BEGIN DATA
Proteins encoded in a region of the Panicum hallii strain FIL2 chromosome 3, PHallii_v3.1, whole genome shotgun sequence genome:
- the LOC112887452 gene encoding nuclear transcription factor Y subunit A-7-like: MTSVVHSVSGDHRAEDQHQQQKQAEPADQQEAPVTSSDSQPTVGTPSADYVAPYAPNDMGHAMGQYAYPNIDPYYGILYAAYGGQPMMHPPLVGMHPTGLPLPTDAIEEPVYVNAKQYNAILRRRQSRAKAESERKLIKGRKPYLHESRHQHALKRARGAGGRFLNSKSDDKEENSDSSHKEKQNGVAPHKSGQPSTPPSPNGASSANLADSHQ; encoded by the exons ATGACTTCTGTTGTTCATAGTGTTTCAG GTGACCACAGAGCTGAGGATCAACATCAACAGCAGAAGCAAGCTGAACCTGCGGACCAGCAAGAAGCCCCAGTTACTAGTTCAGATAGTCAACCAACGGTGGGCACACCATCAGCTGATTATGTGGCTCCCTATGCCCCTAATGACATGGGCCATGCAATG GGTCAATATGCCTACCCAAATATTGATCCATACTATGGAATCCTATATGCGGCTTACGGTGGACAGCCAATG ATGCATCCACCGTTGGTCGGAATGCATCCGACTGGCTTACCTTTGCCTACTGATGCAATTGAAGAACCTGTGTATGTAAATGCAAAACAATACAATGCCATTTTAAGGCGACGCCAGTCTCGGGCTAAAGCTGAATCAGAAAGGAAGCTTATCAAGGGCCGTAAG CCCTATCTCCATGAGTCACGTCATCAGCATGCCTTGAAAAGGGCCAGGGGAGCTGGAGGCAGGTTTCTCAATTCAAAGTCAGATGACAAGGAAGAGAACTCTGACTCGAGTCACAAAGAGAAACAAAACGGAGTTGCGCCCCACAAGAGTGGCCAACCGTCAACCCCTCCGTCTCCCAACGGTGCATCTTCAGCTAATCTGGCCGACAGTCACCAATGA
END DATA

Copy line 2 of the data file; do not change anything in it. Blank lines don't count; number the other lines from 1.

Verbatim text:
- the LOC112887452 gene encoding nuclear transcription factor Y subunit A-7-like: MTSVVHSVSGDHRAEDQHQQQKQAEPADQQEAPVTSSDSQPTVGTPSADYVAPYAPNDMGHAMGQYAYPNIDPYYGILYAAYGGQPMMHPPLVGMHPTGLPLPTDAIEEPVYVNAKQYNAILRRRQSRAKAESERKLIKGRKPYLHESRHQHALKRARGAGGRFLNSKSDDKEENSDSSHKEKQNGVAPHKSGQPSTPPSPNGASSANLADSHQ; encoded by the exons ATGACTTCTGTTGTTCATAGTGTTTCAG GTGACCACAGAGCTGAGGATCAACATCAACAGCAGAAGCAAGCTGAACCTGCGGACCAGCAAGAAGCCCCAGTTACTAGTTCAGATAGTCAACCAACGGTGGGCACACCATCAGCTGATTATGTGGCTCCCTATGCCCCTAATGACATGGGCCATGCAATG GGTCAATATGCCTACCCAAATATTGATCCATACTATGGAATCCTATATGCGGCTTACGGTGGACAGCCAATG ATGCATCCACCGTTGGTCGGAATGCATCCGACTGGCTTACCTTTGCCTACTGATGCAATTGAAGAACCTGTGTATGTAAATGCAAAACAATACAATGCCATTTTAAGGCGACGCCAGTCTCGGGCTAAAGCTGAATCAGAAAGGAAGCTTATCAAGGGCCGTAAG CCCTATCTCCATGAGTCACGTCATCAGCATGCCTTGAAAAGGGCCAGGGGAGCTGGAGGCAGGTTTCTCAATTCAAAGTCAGATGACAAGGAAGAGAACTCTGACTCGAGTCACAAAGAGAAACAAAACGGAGTTGCGCCCCACAAGAGTGGCCAACCGTCAACCCCTCCGTCTCCCAACGGTGCATCTTCAGCTAATCTGGCCGACAGTCACCAATGA